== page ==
TRO: What destinations do you sell to clients? In the Indian market, what destinations are “hot” with the public?
AP: Our biggest segment, by numbers, is domestic tourism – Indians travelling within India. South East Asia remains a perpetual favourite because of the amazing value for money. The 300 million plus Indian middle class has however matured in terms of travel aspirations and destinations like South Africa, Egypt, Turkey, Greece and even the Scandinavian countries are increasing in popularity. The US and Europe of course remain very popular destinations. The cruise market is still in its infancy in this country, but it’s catching on. The thing to remember is that Indians tend to travel as a family; it’s quite common to see three generations taking a vacation together. Food is another very important factor – not just vegetarian food, but food that’s suited to the Indian palate and many destinations have discovered that food plays a huge part in the Indian tourists’ choice of where to vacation.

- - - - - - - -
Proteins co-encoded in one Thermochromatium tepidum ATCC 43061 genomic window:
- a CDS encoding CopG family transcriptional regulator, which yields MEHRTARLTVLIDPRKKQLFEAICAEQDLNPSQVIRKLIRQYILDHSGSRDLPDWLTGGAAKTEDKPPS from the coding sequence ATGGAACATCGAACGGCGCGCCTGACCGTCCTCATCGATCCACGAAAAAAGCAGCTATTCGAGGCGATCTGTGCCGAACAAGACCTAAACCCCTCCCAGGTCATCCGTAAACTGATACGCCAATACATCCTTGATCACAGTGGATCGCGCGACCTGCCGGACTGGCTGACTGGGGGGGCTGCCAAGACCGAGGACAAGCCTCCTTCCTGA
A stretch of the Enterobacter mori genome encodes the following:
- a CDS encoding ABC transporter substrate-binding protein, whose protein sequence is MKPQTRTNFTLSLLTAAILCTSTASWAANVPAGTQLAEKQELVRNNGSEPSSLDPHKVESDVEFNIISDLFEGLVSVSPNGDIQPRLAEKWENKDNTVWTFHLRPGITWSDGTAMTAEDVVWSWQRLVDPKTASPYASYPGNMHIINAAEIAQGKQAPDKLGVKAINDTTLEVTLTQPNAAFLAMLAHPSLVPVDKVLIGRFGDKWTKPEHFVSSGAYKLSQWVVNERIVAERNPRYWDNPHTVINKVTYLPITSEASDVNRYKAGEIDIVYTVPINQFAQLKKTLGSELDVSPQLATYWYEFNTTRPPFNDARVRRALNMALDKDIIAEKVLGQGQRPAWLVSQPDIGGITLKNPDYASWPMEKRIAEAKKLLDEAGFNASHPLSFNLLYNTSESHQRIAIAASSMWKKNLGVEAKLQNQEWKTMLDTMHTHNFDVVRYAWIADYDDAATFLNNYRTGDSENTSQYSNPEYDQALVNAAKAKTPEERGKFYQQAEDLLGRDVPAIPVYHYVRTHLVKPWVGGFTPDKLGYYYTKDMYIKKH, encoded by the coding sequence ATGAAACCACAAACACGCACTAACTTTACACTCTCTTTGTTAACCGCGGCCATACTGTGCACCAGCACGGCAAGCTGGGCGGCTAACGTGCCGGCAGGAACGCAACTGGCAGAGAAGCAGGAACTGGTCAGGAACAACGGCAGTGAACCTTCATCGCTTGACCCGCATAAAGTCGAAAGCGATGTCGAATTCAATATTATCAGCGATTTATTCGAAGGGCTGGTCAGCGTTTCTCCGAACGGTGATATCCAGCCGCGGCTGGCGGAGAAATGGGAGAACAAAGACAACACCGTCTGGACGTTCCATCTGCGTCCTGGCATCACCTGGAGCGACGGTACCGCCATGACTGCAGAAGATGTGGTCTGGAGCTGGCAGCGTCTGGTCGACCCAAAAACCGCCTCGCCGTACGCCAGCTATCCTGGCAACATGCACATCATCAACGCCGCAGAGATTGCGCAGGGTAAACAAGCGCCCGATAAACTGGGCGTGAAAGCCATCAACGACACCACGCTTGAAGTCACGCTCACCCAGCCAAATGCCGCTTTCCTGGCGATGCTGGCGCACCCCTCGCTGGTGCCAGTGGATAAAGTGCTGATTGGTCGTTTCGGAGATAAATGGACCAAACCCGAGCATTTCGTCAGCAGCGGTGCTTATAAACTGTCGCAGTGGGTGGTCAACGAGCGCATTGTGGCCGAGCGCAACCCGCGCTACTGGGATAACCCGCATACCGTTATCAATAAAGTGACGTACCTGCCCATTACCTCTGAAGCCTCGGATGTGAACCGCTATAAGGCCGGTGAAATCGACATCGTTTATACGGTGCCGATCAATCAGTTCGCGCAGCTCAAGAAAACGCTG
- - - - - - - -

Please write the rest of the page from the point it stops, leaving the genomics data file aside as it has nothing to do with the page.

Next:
TRO: What about India as a destination for U.S. travelers? I feel that India is largely misunderstood. Do US travelers see the “real” India?
AP: It’s a fascinating country, it’s an exciting country, but it’s not a bland or “easy” country. It’s very easy to communicate with the man on the street since most speak a smattering of English, and many speak it very well. What’s tough is the sheer sensory overload – The sights. sounds, smells, the sheer multiplicity of sensory experience can overwhelm you. So it’s very important who have an agent/tour operator who does just the right amount of hand holding. As T.S Eliot said “Humankind cannot bear too much reality” and that goes for the overseas traveller too. But there’s no point travelling if if you’re not open to new experiences. And – it’s not all Slumdog Millionaire, there’s also “Eat Pray Love.” So there are a million “real” Indias. We are a maddening mixture of a million diverse realities. What you see is what you choose to see. So, again, having the right tour operator is very important.
TRO: Tell us about TAFI, your role in it, and the WTAAA.
AP: TAFI (Travel Agents Federation of India) is the premier association of travel agents in India. Our 1400 members account for 70% of airline BSP sales in the country. The managing committee is elected by the membership for a term of two years and, after serving two terms as the national General Secretary, I was elected President of TAFI in July for the term 2010-2012.